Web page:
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I'm sorry to hear about your situation. Unfortunately this is an all-too-common situation in a co-signing situation, where you incur financial liability on behalf of another individual. I know it's a little too late, but I always advise individuals to avoid, if possible, co-signing anything, and only co-sign if you're willing to be completely liable for the loan. You would be surprised how many individuals come to this site asking questions with a situation similar to yours.
The entire point of a co-signing situation is that you attach your credit and good name to another, so that the lender will make a loan. The contract between the lender and the co-signer / guarantor for payment is almost certainly going to be enforceable, but there's also a contract (either express or implied) between the co-signer and the co-signee (the beneficiary of the co-sign agreement). That contract states that the co-signee will make payments on time and do other actions consistent with good faith and fair dealing.
Furthermore, in your situation, it seems that you have a contract (although the enforceability is a bit unclear) with your sister, in that she made a guarantee to you that if anything happens, she;ll take care of it.
In short, yes, you can sue both of them for expenses you've incurred. You can sue your niece for breach of contract (because of that implied contract) as well as for "contribution" (the legal term for when you pay something that she's directly liable for, you can go after her in court for reimbursement). Again, you are legally liable to pay those expenses to the lender as well as to the government (for the tickets), but since your niece is primarily liable, with you being secondarily liable, you can seek reimbursement from her in court.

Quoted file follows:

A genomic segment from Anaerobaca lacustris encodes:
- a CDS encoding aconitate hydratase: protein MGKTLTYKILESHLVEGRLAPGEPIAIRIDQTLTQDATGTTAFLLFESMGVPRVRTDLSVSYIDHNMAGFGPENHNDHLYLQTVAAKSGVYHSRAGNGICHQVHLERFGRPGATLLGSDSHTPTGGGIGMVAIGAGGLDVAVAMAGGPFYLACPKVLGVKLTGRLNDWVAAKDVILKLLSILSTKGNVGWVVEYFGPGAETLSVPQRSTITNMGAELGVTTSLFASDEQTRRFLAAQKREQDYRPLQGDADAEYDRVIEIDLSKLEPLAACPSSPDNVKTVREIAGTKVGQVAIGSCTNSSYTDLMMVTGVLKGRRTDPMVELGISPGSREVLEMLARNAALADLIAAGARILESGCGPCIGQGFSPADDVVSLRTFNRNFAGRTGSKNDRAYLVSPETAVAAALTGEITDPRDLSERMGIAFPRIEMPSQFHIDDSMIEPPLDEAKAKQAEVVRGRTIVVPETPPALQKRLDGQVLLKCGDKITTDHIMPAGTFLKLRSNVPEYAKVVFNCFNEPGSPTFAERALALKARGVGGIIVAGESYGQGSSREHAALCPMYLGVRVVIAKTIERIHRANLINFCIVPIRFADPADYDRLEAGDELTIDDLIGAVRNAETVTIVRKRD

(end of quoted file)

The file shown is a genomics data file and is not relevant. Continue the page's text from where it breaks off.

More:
You can also sue your sister for brecah of contract, in that she induced you to sign with the representation that she would make everything right if there was a breach.
You should first, however, send a demand letter before escalating legal action. Send a demand letter demanding payment of your damages within 30 days, otherwise you will pursue legal action against them, seeking that amount plus any additional damages as allowed by law. Send this letter certified, return receipt requested, as well as a copy sent regular mail. Keep a copy for yourself, as well as the return receipt number so that you can show the court that you made a demand for the unpaid amount.
Do a search on the web for her county and "small claims court." You should find either a website or phone number to the small claims clerk. Ask them what you need to do to bring such a lawsuit. The small claims clerk will give you guidance on how to file this suit and how to get the other party served with notice. You will receive a hearing date, at which you should present your evidence and ask for a judgment for the amount that you paid and should be reimbursed.
Hope that clears things up a bit. If you have any other questions, please let me know. If not, and you have not yet, please rate my answer AND press the "submit" button, if applicable. Please note that I don't get any credit for my answer unless and until you rate it a 3, 4, 5 (good or better). Thank you, XXXXX XXXXX luck to you!
thank you for your help